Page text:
The “initial purchase price” of any durable item is the deciding factor when choosing one model over another. The initial purchase price is affected by a number of factors, such as design, pressure, and flow, lubricated or oil-free, and any special features that may be required. In general, rotary screws and centrifugal compressors tend to be more expensive than reciprocating compressors because they are designed for heavier work and longer maintenance intervals.

The second part of the cost estimate is the overall cost of ownership. Generally, the initial purchase price for an air compressor represents approximately 10% of the cost of owning a compressor over the first five years. Other components include installation, maintenance, and power consumption. The biggest contributor to ownership costs is power, ranging from the same costs per year as the initial investment to three or four times the initial cost per year.

In choosing the lowest price beforehand, the customer can pay almost double the amount compared to the initial cost of a slightly more efficient compressor. To assist in this part of the decision, all air compressor manufacturers provide data sheets that clearly show the strength and power of their equipment. These data sheets can be obtained from each manufacturer or their respective local distributor.

  1. Amount of customization required 

This can include special cooling equipment for hot or cold environments, sound reduction devices such as enclosures or active noise cancellation, control devices to integrate into existing equipment, non-standard voltage among many other adjustments. If a standard piece of equipment nearly meets the requirements, it is a great advantage to make a compromise in the name of economy and long-term service.

The selection process should take into account these factors. The above information is not intended to make the final choice, it serves to give you an idea of ​​the questions you should ask when faced with the problem of equipment selection.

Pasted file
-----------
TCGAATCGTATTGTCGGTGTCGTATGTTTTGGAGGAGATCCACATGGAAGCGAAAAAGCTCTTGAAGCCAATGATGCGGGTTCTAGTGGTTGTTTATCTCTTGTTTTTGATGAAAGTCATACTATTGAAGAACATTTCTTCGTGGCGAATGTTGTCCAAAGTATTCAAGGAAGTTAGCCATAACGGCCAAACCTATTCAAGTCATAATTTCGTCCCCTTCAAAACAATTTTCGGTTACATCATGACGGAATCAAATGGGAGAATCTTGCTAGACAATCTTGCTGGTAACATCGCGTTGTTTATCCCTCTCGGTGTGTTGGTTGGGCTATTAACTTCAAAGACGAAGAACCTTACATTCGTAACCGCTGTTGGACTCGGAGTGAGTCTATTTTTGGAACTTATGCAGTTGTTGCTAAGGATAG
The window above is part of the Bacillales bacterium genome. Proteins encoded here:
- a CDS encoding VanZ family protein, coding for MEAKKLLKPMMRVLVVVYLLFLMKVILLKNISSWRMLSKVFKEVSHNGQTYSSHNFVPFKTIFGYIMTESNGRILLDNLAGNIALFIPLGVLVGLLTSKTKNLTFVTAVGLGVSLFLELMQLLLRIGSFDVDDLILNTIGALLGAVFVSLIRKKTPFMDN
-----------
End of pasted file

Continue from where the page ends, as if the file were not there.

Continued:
The main objective of the article is to make sure that the impact of a proper selection, based on real requirements like airflow, pressure, and ultimate lifecycle cost, is considered rather than simple power rating and initial purchase price.

Some of the leading air compressor manufacturers 
  1. Atlas Copco

Atlas Copco is one of the largest air compressor manufacturers in the world, known for designing and manufacturing high-quality compressors. The company deals in industrial air compressors, as well as high-end compressors such as dental compressors and workshop compressors amongst others.

  1. GE

Established in 1892, General Electric produces several electrical products including medical imaging, power generation, aircraft engines, and products and equipment for oil and gas production. The company has more than 305,000 employees in 175 countries. GE’s air compressors are used in a variety of applications like petrochemicals, natural gas, refineries, pipelines, and GTL.

  1. Hitachi

In this market of air compressors with twin stack, Hitachi’s EC12 is one portable horsepower compressor that has an air tank capacity of 4 gallons. It features one aluminum pump, a sleeve of cast iron as well a ball-bearing component. Its air compressor has well-clustered gauges, 4.1 CFM airflow as well as a maximum of 125 psi.

  1. Gardner Denver, Inc.

Gardner Denver is a market-leading, global manufacturer of compressed air systems backed by an extensive authorized distribution network that is factory-trained and certified, and conveniently located to serve and to support client’s compressed air systems.

The American company has been designing, manufacturing, commissioning as well as servicing compressed air along with gas systems of high pressure for some specialist sectors.